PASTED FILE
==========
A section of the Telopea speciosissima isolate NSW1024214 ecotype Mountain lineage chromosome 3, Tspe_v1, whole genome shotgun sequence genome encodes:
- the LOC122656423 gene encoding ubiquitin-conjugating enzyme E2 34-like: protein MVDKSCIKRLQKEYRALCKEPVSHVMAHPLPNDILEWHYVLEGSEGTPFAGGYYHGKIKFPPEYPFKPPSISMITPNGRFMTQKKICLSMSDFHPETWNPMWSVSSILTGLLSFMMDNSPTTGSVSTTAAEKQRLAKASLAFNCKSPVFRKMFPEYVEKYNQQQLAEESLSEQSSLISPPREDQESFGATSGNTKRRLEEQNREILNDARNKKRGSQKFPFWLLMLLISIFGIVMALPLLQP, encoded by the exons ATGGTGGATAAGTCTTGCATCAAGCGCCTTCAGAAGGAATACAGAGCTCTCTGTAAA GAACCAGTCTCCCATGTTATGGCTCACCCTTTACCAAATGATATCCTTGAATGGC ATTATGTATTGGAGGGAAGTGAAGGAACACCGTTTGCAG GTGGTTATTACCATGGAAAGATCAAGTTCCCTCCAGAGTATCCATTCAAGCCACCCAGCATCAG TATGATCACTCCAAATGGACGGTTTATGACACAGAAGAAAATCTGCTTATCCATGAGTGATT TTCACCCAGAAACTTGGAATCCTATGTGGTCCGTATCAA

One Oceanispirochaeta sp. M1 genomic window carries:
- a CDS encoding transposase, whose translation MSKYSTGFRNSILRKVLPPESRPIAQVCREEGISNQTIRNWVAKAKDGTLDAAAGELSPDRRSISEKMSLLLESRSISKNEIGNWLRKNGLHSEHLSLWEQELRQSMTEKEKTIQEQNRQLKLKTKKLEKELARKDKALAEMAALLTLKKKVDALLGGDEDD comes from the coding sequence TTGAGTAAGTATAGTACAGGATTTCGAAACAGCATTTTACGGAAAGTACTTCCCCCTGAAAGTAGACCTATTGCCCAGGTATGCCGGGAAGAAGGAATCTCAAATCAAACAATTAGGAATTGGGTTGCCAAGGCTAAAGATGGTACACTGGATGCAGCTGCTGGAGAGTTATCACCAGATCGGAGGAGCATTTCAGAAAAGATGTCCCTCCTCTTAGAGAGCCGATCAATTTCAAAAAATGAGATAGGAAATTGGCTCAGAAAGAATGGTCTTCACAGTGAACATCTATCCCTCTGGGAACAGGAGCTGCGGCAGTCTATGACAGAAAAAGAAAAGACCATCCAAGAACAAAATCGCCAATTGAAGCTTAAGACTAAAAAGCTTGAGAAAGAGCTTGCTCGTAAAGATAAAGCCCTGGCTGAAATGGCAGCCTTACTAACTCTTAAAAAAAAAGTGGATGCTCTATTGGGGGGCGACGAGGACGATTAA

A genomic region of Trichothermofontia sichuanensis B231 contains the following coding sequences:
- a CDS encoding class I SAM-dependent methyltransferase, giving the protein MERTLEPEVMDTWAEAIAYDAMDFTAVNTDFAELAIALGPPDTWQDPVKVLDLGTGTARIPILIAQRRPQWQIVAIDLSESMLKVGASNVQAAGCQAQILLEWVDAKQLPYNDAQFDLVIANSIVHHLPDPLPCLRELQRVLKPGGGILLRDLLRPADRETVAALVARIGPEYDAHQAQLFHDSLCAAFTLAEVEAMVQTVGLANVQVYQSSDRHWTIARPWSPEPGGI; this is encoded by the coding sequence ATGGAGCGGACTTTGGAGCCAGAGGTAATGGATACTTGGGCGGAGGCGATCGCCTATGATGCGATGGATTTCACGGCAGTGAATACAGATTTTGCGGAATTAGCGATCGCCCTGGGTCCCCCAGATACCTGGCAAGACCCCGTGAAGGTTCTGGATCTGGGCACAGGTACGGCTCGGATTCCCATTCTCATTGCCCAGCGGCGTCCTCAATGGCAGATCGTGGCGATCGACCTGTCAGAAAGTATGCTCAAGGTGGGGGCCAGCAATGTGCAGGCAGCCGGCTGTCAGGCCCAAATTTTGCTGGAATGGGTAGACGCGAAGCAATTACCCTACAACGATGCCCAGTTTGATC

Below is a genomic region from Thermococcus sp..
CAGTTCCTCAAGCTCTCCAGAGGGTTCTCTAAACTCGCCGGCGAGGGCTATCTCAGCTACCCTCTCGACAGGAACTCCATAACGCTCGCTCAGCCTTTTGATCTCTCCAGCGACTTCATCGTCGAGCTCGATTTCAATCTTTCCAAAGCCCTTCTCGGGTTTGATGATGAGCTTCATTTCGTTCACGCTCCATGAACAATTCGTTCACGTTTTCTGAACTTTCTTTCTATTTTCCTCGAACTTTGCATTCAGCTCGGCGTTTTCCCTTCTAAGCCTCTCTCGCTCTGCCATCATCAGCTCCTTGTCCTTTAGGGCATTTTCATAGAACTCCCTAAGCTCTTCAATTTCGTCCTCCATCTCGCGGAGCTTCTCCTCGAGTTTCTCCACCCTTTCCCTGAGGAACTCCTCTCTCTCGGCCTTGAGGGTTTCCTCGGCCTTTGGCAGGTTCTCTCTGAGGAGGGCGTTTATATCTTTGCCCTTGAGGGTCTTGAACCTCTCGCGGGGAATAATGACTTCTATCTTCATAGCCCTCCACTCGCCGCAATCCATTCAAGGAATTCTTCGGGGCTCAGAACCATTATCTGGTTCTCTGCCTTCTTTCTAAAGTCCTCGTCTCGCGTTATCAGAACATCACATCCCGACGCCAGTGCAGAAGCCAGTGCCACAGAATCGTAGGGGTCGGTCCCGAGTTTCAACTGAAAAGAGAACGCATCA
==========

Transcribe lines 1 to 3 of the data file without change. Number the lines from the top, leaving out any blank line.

A section of the Telopea speciosissima isolate NSW1024214 ecotype Mountain lineage chromosome 3, Tspe_v1, whole genome shotgun sequence genome encodes:
- the LOC122656423 gene encoding ubiquitin-conjugating enzyme E2 34-like: protein MVDKSCIKRLQKEYRALCKEPVSHVMAHPLPNDILEWHYVLEGSEGTPFAGGYYHGKIKFPPEYPFKPPSISMITPNGRFMTQKKICLSMSDFHPETWNPMWSVSSILTGLLSFMMDNSPTTGSVSTTAAEKQRLAKASLAFNCKSPVFRKMFPEYVEKYNQQQLAEESLSEQSSLISPPREDQESFGATSGNTKRRLEEQNREILNDARNKKRGSQKFPFWLLMLLISIFGIVMALPLLQP, encoded by the exons ATGGTGGATAAGTCTTGCATCAAGCGCCTTCAGAAGGAATACAGAGCTCTCTGTAAA GAACCAGTCTCCCATGTTATGGCTCACCCTTTACCAAATGATATCCTTGAATGGC ATTATGTATTGGAGGGAAGTGAAGGAACACCGTTTGCAG GTGGTTATTACCATGGAAAGATCAAGTTCCCTCCAGAGTATCCATTCAAGCCACCCAGCATCAG TATGATCACTCCAAATGGACGGTTTATGACACAGAAGAAAATCTGCTTATCCATGAGTGATT TTCACCCAGAAACTTGGAATCCTATGTGGTCCGTATCAA

One Oceanispirochaeta sp. M1 genomic window carries: